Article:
The absence of a Palestinian partner, a US "wink," and an increasingly radicalized region are prompting a number of policy makers in Jerusalem to show new interest in discreetly gauging the seriousness of recent Syrian overtures.
"Syria is a stable and central player in the Middle East," one senior government official said Thursday.
"It is worth checking out [Syrian President Bashar] Assad's outlook on peace."
According to this official, it would be worthwhile for Israel to test the waters and see to what degree a peace agreement with Syria would break up the Iranian-Syrian alliance, end Syrian support for Hizbullah, and bring it into the "moderate" Arab camp.
It is widely believed that this type of peace agreement would cost Israel the entire Golan
The return to Syria of the Golan Heights, according to the official, is important to Damascus, but not nearly as important as other goals it hoped to achieve through striking a deal with Israel: Removing threats to the Syrian regime by establishing normal relations with the US; ending any US desire to bring about regime change in Damascus; and retaining some kind of say in the developments inside Lebanon.
The official said that Israel should, through secret channels, discern whether a peace agreement would be enough to take the Syrians out of the Iranian orbit.
Israel, the official added, also needed to take into consideration the fact that a nuclear Iran could in the future lead to a "more adventurous Syria," because Damascus would feel protected by an Iranian nuclear umbrella.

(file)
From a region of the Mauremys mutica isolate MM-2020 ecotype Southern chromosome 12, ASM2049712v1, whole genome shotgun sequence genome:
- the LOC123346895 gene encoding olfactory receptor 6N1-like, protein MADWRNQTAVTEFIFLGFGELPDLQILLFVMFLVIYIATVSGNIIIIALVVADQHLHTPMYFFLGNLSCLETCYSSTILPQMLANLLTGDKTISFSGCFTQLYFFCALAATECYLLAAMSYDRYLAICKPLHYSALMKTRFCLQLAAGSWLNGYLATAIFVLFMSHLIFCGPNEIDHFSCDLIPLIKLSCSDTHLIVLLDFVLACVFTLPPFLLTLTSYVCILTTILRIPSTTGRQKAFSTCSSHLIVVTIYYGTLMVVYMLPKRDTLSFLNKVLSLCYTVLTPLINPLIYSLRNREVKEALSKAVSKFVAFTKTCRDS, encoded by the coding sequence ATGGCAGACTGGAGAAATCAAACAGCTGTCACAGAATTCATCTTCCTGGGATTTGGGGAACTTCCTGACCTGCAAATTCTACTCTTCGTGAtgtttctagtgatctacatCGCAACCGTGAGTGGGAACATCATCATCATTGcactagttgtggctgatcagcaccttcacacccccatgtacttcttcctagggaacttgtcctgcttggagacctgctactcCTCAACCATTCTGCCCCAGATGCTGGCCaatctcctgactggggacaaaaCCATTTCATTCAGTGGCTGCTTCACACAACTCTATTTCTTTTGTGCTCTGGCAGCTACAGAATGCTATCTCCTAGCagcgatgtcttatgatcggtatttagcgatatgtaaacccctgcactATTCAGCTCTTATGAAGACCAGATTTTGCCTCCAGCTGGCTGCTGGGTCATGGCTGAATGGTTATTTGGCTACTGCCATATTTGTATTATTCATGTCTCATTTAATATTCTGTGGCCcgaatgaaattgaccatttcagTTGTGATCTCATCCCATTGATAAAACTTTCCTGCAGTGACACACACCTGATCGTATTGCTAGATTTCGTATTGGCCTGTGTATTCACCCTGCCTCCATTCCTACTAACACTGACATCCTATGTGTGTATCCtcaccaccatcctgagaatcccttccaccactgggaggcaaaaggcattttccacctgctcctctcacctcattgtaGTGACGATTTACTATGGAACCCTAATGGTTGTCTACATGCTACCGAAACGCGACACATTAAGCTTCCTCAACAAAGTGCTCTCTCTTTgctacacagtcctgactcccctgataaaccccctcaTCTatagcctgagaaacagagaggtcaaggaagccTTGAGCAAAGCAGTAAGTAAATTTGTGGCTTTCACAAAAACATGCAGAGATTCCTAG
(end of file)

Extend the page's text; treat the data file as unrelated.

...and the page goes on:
The official said that although recent talks in Sharm e-Sheikh between US Secretary of State Condoleezza Rice and Syrian Foreign Minister Walid Muallem could not be described as a dramatic change in US policy, "it was the beginning of something."
The official said that over the last few months, there has been "more than a little change" in the willingness of Israeli policy makers to explore Syria's intentions.
However, despite press reports to the contrary, senior officials in the Prime Minister's Office said that Prime Minister Ehud Olmert has not had a change of heart regarding the Syrian option.
Olmert's position for months has been that the Syrians were interested in the "peace process" in order to end their international isolation, but not in peace itself.
According to Olmert's argument, Syria's policy of housing terrorist organizations, maintaining a close alliance with Iran and shipping arms to Hizbullah were not indications of a regime that was truly interested in peace with Israel.
However, the official said, the situation is constantly being discussed and assessed inside the Prime Minister's Office. Olmert's opinion, the officials said, remains that the country's current diplomatic focus still needed be on the Palestinians.